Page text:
First and foremost, let’s get one thing straight: although chromebooks resemble laptops, they are a whole different breed of laptop. They’re often likened to iPads. We’ll go through the key differences and similarities, but keep in mind that comparing a laptop to a chromebook is like to comparing apples and oranges — they’re both fruits, but they’re quite different.
The Chrome logo on the cover distinguishes Chromebooks. BigEasySavings through Compfight cc, BigEasySavings, BigEasySavings, BigEasySa
Here’s a video Google made to illustrate the Chrome OS’s rationale and how it works:
You don’t have as many choices with a chromebook as you do with a laptop, but some individuals never utilize the extra capability that a laptop provides. As a result, chromebooks are an excellent choice for folks who are new to computers and just want to utilize simple programs and surf the web.
In a word, a chromebook is a stripped-down laptop that is optimized for quick internet surfing but still capable of handling things like streaming movies and running office software (google documents).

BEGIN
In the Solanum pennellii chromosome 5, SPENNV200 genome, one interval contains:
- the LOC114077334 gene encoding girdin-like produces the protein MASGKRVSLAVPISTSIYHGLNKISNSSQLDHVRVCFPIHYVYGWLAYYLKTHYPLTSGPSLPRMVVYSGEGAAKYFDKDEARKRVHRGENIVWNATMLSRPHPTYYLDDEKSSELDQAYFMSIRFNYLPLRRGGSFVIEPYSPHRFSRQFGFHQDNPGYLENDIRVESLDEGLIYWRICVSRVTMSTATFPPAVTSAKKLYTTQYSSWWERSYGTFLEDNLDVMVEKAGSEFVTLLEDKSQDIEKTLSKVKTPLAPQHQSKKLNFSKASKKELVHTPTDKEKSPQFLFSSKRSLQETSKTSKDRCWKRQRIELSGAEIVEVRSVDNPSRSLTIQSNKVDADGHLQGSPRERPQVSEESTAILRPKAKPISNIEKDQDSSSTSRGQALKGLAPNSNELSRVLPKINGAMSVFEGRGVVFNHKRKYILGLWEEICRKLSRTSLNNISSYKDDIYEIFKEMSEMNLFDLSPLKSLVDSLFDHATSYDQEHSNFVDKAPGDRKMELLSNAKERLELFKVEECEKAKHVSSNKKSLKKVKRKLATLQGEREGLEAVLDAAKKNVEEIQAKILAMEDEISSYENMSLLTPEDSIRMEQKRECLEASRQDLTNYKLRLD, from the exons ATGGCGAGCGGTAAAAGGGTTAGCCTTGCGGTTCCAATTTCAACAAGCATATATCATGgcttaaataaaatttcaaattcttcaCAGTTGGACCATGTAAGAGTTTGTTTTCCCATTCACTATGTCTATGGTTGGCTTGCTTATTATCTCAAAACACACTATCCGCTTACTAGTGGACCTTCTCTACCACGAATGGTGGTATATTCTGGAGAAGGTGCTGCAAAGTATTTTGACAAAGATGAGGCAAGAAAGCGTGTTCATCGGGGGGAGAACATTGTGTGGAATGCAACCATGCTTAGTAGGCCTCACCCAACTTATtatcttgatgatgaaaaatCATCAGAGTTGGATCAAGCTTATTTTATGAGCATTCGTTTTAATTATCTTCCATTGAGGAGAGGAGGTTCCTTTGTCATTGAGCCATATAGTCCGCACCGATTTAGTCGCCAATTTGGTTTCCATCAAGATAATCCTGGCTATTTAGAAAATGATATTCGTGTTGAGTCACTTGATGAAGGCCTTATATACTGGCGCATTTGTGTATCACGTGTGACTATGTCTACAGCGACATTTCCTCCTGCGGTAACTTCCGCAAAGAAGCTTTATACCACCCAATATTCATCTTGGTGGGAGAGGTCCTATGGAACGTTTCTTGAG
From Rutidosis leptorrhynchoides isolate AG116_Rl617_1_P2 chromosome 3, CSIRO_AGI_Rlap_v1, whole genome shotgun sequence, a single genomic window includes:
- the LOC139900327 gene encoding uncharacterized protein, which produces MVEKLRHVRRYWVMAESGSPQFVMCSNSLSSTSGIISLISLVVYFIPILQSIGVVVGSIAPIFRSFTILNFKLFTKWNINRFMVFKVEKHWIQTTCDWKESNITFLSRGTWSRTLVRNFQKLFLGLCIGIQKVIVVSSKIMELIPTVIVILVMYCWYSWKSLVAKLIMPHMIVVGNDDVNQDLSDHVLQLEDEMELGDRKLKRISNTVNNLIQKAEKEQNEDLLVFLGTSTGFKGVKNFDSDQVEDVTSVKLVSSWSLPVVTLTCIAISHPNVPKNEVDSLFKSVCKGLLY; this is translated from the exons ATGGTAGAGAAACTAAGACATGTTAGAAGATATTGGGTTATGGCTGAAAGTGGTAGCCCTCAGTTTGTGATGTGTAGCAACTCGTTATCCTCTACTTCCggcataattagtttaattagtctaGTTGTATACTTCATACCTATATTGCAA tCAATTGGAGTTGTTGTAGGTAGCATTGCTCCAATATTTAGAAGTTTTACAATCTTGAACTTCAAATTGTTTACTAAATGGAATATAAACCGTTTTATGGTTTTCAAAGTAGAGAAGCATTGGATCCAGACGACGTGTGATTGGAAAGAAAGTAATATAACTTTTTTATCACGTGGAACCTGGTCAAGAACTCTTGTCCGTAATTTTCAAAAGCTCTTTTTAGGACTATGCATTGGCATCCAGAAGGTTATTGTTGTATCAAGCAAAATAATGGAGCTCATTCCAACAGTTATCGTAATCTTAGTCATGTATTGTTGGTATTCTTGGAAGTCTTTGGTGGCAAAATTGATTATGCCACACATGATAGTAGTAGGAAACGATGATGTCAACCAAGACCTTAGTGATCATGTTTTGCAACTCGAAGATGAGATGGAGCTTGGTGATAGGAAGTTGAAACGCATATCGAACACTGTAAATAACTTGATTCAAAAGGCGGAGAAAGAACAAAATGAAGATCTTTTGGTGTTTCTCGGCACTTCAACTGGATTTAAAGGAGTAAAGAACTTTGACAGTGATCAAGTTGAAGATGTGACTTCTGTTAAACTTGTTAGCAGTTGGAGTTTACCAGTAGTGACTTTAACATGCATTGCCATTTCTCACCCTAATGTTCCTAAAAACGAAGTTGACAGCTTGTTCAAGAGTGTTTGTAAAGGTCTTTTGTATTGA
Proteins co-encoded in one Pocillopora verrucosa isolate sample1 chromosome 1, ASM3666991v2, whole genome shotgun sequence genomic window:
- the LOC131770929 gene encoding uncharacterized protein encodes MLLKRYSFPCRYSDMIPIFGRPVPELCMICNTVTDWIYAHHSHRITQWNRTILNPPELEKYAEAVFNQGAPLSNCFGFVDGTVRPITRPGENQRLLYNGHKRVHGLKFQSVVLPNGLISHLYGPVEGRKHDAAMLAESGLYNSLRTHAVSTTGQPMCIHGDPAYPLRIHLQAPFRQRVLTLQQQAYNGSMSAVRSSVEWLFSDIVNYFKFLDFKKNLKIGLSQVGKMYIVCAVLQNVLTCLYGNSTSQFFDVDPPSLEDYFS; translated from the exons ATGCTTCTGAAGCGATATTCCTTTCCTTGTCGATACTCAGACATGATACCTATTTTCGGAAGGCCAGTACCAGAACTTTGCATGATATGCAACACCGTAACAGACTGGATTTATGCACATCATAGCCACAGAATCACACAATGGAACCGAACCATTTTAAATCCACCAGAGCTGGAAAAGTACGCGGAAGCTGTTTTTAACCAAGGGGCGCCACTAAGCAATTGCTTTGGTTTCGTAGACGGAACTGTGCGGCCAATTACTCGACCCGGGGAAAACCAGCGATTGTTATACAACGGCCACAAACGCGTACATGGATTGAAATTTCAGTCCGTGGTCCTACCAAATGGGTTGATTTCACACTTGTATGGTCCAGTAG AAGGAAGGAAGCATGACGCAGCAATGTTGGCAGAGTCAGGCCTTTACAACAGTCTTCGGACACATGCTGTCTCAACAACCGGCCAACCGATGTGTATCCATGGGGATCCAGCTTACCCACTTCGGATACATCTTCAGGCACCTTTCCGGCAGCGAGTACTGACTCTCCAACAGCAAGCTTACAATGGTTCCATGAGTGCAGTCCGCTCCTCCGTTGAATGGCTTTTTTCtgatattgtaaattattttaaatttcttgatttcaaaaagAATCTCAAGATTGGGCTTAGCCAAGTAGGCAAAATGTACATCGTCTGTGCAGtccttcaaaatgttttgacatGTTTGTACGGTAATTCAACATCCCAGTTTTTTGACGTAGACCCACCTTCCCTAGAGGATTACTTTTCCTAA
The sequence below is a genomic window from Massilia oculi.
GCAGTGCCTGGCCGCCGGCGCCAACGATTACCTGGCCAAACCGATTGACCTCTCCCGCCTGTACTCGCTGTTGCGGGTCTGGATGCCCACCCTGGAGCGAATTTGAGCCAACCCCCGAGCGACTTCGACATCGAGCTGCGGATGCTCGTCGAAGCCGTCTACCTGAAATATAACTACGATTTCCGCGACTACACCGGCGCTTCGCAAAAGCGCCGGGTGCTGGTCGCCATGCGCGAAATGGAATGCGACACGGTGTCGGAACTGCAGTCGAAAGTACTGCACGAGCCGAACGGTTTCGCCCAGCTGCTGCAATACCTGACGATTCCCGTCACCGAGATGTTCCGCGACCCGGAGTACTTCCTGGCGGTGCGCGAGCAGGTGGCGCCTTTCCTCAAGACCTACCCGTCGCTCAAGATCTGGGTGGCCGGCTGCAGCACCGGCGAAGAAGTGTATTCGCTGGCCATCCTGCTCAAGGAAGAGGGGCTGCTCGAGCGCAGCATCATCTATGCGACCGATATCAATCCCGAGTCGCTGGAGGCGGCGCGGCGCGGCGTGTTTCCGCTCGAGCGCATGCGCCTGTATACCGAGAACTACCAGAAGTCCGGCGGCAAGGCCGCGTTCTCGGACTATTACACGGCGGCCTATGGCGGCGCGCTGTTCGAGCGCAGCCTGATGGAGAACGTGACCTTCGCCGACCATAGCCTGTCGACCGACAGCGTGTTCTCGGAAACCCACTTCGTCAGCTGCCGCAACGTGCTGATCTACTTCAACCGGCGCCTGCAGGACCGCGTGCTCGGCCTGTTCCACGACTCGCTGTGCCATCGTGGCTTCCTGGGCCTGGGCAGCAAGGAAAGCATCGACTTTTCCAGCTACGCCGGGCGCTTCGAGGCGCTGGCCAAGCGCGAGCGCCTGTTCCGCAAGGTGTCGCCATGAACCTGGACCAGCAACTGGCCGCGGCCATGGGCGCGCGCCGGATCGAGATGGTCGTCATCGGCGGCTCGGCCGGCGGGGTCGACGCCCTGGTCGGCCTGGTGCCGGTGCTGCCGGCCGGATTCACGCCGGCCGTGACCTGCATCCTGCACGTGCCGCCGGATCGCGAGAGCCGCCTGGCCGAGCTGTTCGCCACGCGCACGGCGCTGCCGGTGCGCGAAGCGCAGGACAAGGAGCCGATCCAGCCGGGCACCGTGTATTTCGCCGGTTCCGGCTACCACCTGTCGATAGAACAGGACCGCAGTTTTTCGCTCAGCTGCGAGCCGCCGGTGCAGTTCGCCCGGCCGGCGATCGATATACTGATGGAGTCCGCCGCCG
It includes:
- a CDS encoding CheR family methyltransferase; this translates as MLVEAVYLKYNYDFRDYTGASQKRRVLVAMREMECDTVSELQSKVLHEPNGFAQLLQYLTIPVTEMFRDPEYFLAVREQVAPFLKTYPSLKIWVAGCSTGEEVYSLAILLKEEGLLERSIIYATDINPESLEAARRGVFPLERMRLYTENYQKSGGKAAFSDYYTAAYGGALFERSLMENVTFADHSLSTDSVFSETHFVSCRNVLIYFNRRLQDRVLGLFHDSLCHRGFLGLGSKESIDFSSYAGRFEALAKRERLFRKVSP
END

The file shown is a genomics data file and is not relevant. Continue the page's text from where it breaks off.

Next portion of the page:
A Comparison between Chromebooks and Laptops
A chromebook and a standard laptop are compared in the following ways.
|Cheaper||a higher price|
|Chrome OS is the only operating system available.||Ability to choose an operating system|
|Battery life is estimated to be between 7 and 13 hours.||Battery life is between 4 and 9 hours.|
|There isn’t a CD/DVD drive.||It’s possible to have a CD/DVD drive (depending on model)|
|Only the Google Chrome Store may be used to install applications.||More flexibility in terms of application installation techniques|
|Low local storage capacity (e.g., 16GB flash memory/SSD)||More local storage (e.g., 120GB or more)|
|Fast start-up times, but limited graphics and processing power||Better graphics performance and more computing power|